Decreased mobility during hospitalization for older adults is associated with increased risk of death, nursing home admission and functional decline. University of Alabama at Birmingham investigators found that patients who participated in a mobility program were less likely to experience a decline in mobility when compared to the usual care provided during hospilization.
The patients in the study published in the Journal of the American Medical Association who participated in the mobility program were able to maintain their pre-hospitalization community mobility status -- their ability to get around in their community -- in the month following discharge from the hospital. Those who received the usual care had a clinically significant decline in their community mobility in the month following departure from the hospital.
"It is important for patients to move around and try to do what they normally do by themselves while they are in the hospital," said Cynthia Brown, M.D., lead author and director of the UAB Division of Gerontology, Geriatrics and Palliative Care. "Our goal is to make sure that they leave the hospital with the same mobility as when they came in to maintain their quality of life."
Approximately 40 percent of older adults experience a decline in the ability to perform daily activities while hospitalized, with one-third failing to recover within a year after discharge.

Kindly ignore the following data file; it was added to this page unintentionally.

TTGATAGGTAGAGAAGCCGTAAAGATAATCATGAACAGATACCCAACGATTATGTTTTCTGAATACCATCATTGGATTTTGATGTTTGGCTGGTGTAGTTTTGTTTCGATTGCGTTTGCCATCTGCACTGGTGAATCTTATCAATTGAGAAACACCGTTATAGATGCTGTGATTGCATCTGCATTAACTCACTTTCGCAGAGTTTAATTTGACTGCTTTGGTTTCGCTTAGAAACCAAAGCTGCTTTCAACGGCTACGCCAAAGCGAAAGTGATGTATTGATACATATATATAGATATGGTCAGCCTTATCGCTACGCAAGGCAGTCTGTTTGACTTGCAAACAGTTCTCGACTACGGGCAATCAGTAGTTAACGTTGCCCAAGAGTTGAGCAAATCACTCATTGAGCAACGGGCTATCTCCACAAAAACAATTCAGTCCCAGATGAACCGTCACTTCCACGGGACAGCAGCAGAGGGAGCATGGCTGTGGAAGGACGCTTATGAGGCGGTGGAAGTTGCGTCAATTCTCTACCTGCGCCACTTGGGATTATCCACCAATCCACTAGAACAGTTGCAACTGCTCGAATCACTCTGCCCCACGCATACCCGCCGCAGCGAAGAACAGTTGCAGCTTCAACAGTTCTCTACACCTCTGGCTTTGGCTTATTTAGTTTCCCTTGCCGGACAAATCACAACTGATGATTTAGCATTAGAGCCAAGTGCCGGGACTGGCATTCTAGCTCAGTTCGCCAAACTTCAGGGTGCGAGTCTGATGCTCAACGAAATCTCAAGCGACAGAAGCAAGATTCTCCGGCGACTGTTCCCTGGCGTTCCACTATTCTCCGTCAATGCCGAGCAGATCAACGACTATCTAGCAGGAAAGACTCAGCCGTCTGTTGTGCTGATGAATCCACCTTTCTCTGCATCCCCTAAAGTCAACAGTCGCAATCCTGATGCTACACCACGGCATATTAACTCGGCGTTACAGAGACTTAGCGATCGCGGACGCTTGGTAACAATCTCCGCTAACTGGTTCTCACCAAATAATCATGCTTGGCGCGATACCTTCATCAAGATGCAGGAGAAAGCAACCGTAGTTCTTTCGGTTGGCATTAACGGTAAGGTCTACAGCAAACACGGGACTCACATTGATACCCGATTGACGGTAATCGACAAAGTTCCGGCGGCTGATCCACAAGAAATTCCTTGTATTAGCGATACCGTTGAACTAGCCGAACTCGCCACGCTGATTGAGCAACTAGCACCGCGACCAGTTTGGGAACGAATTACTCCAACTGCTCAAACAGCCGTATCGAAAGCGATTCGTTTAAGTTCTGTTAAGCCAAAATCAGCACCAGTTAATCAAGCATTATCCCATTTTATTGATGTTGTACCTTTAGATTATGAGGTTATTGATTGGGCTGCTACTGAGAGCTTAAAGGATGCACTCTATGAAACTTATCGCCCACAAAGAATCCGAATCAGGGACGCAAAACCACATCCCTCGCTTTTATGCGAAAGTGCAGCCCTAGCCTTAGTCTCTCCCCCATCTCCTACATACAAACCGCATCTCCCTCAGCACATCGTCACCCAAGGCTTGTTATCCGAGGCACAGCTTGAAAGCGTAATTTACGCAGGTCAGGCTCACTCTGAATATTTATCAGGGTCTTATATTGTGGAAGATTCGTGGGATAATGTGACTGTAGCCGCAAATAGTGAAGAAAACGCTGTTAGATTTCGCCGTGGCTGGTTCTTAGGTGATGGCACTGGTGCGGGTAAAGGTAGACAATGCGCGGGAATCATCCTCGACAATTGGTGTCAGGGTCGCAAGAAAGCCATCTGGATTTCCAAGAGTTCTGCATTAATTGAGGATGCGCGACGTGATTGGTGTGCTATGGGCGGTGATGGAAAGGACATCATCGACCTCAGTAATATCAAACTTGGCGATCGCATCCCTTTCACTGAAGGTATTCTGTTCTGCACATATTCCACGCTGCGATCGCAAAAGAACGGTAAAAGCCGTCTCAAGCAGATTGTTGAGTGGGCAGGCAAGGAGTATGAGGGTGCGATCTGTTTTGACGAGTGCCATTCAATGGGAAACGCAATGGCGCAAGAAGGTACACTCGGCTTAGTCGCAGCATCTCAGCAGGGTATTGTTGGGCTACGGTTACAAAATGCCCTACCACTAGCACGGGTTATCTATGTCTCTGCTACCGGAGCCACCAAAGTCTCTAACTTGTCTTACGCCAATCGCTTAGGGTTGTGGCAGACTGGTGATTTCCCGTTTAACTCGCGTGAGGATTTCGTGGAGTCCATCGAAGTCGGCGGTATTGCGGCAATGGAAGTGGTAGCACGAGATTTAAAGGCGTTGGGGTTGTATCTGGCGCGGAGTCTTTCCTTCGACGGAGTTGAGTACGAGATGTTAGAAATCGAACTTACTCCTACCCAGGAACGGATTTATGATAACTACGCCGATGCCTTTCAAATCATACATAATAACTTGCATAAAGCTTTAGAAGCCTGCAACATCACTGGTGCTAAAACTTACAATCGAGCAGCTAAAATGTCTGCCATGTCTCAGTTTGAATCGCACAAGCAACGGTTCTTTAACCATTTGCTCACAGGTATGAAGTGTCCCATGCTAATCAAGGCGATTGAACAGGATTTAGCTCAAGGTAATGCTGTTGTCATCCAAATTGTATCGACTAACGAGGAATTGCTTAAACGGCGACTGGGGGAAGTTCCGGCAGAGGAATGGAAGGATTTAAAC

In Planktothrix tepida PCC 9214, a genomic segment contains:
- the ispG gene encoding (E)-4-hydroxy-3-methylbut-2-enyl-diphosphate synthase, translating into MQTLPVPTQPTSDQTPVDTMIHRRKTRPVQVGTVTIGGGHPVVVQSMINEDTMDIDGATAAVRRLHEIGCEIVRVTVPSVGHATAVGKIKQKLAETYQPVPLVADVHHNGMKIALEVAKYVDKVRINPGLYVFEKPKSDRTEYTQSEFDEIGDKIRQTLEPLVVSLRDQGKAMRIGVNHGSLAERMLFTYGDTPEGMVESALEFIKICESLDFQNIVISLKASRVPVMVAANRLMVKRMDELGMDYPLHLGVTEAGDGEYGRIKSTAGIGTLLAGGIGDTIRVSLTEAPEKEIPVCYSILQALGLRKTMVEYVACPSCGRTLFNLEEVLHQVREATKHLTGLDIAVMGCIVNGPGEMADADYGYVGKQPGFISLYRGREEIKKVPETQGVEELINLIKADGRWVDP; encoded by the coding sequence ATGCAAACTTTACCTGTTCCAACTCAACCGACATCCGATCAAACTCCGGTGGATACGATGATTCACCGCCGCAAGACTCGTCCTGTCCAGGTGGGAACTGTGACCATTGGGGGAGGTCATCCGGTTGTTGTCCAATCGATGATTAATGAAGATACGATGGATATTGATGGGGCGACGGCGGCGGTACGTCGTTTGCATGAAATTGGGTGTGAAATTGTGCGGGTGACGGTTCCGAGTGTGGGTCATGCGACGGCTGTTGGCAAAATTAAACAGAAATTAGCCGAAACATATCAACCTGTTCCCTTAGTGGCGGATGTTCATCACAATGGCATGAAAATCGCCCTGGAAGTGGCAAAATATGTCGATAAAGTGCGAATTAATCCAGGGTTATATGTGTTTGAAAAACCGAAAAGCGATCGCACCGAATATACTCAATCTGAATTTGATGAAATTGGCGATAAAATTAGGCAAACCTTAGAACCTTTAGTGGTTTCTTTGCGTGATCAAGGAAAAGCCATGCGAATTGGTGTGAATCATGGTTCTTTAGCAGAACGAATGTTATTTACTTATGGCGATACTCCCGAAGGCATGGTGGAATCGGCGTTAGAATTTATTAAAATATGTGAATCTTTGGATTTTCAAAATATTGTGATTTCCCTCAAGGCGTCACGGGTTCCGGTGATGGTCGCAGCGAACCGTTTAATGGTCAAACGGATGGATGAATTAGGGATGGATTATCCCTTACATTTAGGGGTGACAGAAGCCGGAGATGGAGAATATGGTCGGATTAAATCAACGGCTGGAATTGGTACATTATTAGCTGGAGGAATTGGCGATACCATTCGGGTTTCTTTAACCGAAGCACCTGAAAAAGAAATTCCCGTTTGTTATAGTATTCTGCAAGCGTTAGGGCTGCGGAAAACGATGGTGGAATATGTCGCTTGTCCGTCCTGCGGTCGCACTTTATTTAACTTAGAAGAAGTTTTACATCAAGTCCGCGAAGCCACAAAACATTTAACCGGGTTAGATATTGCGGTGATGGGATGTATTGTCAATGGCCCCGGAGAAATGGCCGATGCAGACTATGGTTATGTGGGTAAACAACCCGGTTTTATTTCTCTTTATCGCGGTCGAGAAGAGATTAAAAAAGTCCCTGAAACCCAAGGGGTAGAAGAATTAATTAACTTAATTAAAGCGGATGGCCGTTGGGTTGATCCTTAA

To prevent the loss of community mobility, Brown recommends an easy-to-implement mobility program that involves offering assistance with walking or moving from place to place at least twice a day, in conjunction with a behavioral intervention focused on goal setting and addressing mobility barriers.
The study examined the effect of an in-hospital mobility program on posthospitalization function and community mobility in 100 hospitalized patients 65 years of age or older. Patients were cognitively intact and able to walk two weeks prior to hospitalization with an average hospital stay of three days.
The single-blind randomized trial compared a mobility program with usual care at the Birmingham Veterans Affairs Medical Center. Patients in the mobility program were assisted with walking or moving around up to twice daily with a behavioral strategy used to encourage mobility.
All of the patients in the study were similar in ability to perform activities of daily living. However, at one month after hospitalization, the UAB Life-Space Assessment score, a composite measure of a person's frequency and independence of movement in geographically defined area, was significantly higher in the group that received care through the mobility program compared to the group that received usual care.
University of Alabama at Birmingham